A duo of stir-fries turned out to be the most enticing and well-prepared dishes on the menu. Each came with the customer's choice of protein: chicken, shrimp, beef, pork, squid or tofu. We selected pork to go with cashew nuts, vegetables and chunks of pineapple in a sweet and spicy sauce. Even better was the Sichuan eggplant: a dish with a Chinese name featuring Japanese eggplant in a "Thai-style" sauce. The spicy, just-salty-enough black-bean sauce was a great match for chicken, meltingly tender eggplant and vegetables with whole basil leaves interspersed.

Hotter still was the panang curry, with crisp-tender yellow squash, peppers and red carrots in a deep pool of herb-scented coconut milk on which floated lots of chile oil. The piquant oil coated my mouth immediately, making it hard to taste the other elements in the dish. Perhaps that's why, compared with the perfectly seasoned Sichuan eggplant, this sauce seemed less nuanced. We discovered bits of lemon leaf and coriander in the sauce, but that was the only time we could taste them.

Luckily, we had drinks and white rice to cool off our smoldering mouths. I was disappointed to miss Pho Hong's special milkshake — it wasn't available that day — which features a choice of avocado or durian, a tropical fruit known for smelling like rotting flesh and tasting like heaven. I settled for a light and sweet lemonade, while my companions sampled the milky Thai iced tea and coconut juice. The lemonade and iced tea came in tall glasses with ice, while the juice was less ceremoniously served in a can with a straw.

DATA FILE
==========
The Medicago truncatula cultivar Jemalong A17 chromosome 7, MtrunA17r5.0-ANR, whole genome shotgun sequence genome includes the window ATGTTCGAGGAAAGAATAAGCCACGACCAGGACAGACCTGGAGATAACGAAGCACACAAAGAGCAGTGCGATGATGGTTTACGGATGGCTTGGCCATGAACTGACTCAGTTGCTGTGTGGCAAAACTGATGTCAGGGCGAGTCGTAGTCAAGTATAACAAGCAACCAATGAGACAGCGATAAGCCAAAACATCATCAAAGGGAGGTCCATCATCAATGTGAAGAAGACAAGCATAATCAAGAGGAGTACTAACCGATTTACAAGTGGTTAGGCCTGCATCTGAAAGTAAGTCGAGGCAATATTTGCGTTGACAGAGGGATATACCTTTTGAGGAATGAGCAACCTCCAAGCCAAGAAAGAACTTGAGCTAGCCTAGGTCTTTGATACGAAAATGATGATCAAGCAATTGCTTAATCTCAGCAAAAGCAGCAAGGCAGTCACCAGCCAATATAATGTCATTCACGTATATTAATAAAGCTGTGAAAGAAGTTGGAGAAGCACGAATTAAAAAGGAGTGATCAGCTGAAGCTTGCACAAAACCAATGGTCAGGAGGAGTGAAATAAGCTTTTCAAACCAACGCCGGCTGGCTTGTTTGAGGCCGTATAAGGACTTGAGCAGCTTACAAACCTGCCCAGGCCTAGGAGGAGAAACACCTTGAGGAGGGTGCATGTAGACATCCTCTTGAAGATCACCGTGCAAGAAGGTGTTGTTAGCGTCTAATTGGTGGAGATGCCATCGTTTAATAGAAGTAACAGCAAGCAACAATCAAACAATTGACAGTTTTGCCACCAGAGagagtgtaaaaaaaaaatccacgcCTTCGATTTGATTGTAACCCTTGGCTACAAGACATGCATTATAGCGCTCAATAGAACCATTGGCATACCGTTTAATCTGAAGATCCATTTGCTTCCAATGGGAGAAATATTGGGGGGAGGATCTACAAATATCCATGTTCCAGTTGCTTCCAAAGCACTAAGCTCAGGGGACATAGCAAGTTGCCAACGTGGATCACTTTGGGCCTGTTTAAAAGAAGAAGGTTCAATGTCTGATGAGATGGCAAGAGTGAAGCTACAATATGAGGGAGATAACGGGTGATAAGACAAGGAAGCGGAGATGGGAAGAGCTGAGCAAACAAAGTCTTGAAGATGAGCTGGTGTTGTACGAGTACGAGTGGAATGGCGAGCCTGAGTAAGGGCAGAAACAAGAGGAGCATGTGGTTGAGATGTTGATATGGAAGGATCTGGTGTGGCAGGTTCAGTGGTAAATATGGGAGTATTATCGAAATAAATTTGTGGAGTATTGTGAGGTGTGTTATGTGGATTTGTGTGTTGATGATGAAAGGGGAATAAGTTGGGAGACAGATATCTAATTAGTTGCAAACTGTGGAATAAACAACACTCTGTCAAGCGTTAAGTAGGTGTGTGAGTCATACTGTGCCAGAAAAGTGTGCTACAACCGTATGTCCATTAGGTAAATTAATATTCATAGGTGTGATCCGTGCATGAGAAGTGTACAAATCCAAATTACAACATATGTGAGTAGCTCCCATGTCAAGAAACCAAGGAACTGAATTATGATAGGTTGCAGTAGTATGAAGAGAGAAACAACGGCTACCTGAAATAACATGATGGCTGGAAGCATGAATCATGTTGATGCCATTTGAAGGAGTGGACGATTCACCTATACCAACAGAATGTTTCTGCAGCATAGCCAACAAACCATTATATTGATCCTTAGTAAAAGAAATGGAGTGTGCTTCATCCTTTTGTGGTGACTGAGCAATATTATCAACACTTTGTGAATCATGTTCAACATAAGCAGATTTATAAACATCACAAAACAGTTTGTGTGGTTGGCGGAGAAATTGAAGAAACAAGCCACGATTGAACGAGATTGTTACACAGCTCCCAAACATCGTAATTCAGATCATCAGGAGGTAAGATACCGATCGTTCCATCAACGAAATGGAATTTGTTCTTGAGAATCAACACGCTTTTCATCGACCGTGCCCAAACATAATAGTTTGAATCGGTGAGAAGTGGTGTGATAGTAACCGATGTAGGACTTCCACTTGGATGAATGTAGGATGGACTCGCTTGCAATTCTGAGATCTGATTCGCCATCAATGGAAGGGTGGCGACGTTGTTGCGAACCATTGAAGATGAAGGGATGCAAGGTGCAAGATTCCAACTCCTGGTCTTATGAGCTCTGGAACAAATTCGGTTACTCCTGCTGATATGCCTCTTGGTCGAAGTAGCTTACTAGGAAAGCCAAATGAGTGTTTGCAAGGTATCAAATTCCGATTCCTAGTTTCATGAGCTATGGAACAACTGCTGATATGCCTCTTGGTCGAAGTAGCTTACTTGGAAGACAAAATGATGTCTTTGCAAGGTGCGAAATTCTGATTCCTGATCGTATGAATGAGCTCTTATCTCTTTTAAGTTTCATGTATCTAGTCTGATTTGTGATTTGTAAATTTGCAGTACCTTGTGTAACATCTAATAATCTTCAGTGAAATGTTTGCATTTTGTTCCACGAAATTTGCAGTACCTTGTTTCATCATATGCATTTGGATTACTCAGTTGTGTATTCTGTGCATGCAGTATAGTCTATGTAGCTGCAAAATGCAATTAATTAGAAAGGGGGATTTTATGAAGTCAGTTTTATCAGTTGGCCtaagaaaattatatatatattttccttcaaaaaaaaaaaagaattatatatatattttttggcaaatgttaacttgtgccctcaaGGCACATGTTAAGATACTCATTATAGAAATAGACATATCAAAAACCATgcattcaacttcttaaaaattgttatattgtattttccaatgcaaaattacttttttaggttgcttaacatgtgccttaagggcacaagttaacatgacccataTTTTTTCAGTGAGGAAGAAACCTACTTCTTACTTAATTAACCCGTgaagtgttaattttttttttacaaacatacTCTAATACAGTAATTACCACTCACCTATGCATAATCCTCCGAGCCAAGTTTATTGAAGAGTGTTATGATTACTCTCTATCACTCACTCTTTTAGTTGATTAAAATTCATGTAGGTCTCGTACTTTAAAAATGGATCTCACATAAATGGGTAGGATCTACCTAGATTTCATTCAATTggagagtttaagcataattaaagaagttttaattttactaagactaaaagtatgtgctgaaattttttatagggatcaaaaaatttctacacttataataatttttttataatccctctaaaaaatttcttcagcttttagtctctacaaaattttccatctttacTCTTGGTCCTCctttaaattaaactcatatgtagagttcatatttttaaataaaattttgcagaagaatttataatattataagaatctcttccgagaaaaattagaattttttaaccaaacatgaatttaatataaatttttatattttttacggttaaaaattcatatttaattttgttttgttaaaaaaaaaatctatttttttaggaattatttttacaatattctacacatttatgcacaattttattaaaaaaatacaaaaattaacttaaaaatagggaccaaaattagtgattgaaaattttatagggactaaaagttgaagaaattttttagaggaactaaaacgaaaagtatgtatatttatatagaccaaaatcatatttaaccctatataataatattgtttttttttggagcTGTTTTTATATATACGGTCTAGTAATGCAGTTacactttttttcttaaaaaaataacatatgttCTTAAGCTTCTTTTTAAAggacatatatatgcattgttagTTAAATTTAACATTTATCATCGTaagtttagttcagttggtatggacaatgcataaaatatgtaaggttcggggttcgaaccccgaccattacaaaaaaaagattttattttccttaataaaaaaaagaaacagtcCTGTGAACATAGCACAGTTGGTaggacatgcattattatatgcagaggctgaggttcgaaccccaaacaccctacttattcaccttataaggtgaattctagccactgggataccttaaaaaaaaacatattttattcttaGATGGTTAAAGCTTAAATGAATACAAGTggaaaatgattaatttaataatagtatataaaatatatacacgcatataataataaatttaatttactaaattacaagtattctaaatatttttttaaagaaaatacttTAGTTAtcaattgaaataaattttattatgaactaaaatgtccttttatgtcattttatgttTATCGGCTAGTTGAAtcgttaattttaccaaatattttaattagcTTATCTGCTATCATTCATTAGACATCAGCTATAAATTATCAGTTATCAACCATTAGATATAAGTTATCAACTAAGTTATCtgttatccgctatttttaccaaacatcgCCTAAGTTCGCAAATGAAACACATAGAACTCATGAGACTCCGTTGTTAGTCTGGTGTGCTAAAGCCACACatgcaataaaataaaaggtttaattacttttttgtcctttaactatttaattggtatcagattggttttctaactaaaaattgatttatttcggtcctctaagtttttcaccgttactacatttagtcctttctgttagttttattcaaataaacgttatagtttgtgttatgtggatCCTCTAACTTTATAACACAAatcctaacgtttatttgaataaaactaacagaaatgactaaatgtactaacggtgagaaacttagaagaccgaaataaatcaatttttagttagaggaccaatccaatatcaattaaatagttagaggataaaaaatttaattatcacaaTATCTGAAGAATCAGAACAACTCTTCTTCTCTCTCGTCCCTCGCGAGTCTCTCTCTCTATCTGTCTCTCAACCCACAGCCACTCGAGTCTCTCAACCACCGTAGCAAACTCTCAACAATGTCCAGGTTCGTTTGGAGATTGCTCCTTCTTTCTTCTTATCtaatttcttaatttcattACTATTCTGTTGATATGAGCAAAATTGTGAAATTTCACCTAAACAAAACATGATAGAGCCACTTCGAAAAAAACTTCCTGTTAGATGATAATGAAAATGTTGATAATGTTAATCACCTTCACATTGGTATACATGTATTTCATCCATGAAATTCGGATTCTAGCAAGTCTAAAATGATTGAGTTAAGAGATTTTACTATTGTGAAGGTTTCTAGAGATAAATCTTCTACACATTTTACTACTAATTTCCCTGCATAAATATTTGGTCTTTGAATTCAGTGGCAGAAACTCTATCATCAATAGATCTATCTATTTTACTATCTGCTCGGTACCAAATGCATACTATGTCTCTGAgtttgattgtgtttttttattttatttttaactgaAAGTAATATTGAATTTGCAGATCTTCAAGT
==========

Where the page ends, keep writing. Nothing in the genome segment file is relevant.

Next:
Pho Hong offers just one dessert — coconut sticky rice with mango — but it was caramelized and delicious. Once the management hires a couple more staffers and smoothes out wrinkles in the service, this restaurant will be a very good place to sample Vietnamese cuisine — as well as the spiffiest bus stop in town.

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About The Author

Suzanne Podhaizer

Suzanne Podhaizer

Former contributor Suzanne Podhaizer is an award-winning food writer (and the first Seven Days food editor) as well as a chef, farmer, and food-systems consultant. She has given talks at the Stone Barns Center for Agriculture's "Poultry School" and its flagship "Young Farmers' Conference." She can slaughter a goose, butcher a pig, make ramen from scratch, and cook a scallop perfectly.

About the Artist

Matthew Thorsen

Matthew Thorsen

Matthew Thorsen was a photographer for Seven Days 1995-2018. Read all about his life and work here.